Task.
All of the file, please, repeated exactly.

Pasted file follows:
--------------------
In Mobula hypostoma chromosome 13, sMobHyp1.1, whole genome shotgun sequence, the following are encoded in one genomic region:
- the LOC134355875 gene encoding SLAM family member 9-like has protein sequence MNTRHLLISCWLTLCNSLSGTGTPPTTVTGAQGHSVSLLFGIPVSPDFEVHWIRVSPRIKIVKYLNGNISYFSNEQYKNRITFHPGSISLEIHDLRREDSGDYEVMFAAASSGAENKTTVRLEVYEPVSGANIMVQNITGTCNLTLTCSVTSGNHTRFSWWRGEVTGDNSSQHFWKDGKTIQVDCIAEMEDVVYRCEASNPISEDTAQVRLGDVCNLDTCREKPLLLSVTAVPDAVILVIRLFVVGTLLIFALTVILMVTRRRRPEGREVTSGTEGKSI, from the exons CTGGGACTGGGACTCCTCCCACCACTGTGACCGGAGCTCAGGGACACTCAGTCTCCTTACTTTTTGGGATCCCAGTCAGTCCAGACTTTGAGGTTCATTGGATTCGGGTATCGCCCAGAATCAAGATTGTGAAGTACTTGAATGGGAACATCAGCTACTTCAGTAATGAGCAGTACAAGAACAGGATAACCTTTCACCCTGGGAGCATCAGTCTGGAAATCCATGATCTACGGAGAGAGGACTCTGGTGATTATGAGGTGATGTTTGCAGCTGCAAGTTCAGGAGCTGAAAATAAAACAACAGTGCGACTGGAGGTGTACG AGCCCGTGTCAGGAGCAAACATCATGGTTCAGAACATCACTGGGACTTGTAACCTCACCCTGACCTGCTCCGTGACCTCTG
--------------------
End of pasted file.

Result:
In Mobula hypostoma chromosome 13, sMobHyp1.1, whole genome shotgun sequence, the following are encoded in one genomic region:
- the LOC134355875 gene encoding SLAM family member 9-like has protein sequence MNTRHLLISCWLTLCNSLSGTGTPPTTVTGAQGHSVSLLFGIPVSPDFEVHWIRVSPRIKIVKYLNGNISYFSNEQYKNRITFHPGSISLEIHDLRREDSGDYEVMFAAASSGAENKTTVRLEVYEPVSGANIMVQNITGTCNLTLTCSVTSGNHTRFSWWRGEVTGDNSSQHFWKDGKTIQVDCIAEMEDVVYRCEASNPISEDTAQVRLGDVCNLDTCREKPLLLSVTAVPDAVILVIRLFVVGTLLIFALTVILMVTRRRRPEGREVTSGTEGKSI, from the exons CTGGGACTGGGACTCCTCCCACCACTGTGACCGGAGCTCAGGGACACTCAGTCTCCTTACTTTTTGGGATCCCAGTCAGTCCAGACTTTGAGGTTCATTGGATTCGGGTATCGCCCAGAATCAAGATTGTGAAGTACTTGAATGGGAACATCAGCTACTTCAGTAATGAGCAGTACAAGAACAGGATAACCTTTCACCCTGGGAGCATCAGTCTGGAAATCCATGATCTACGGAGAGAGGACTCTGGTGATTATGAGGTGATGTTTGCAGCTGCAAGTTCAGGAGCTGAAAATAAAACAACAGTGCGACTGGAGGTGTACG AGCCCGTGTCAGGAGCAAACATCATGGTTCAGAACATCACTGGGACTTGTAACCTCACCCTGACCTGCTCCGTGACCTCTG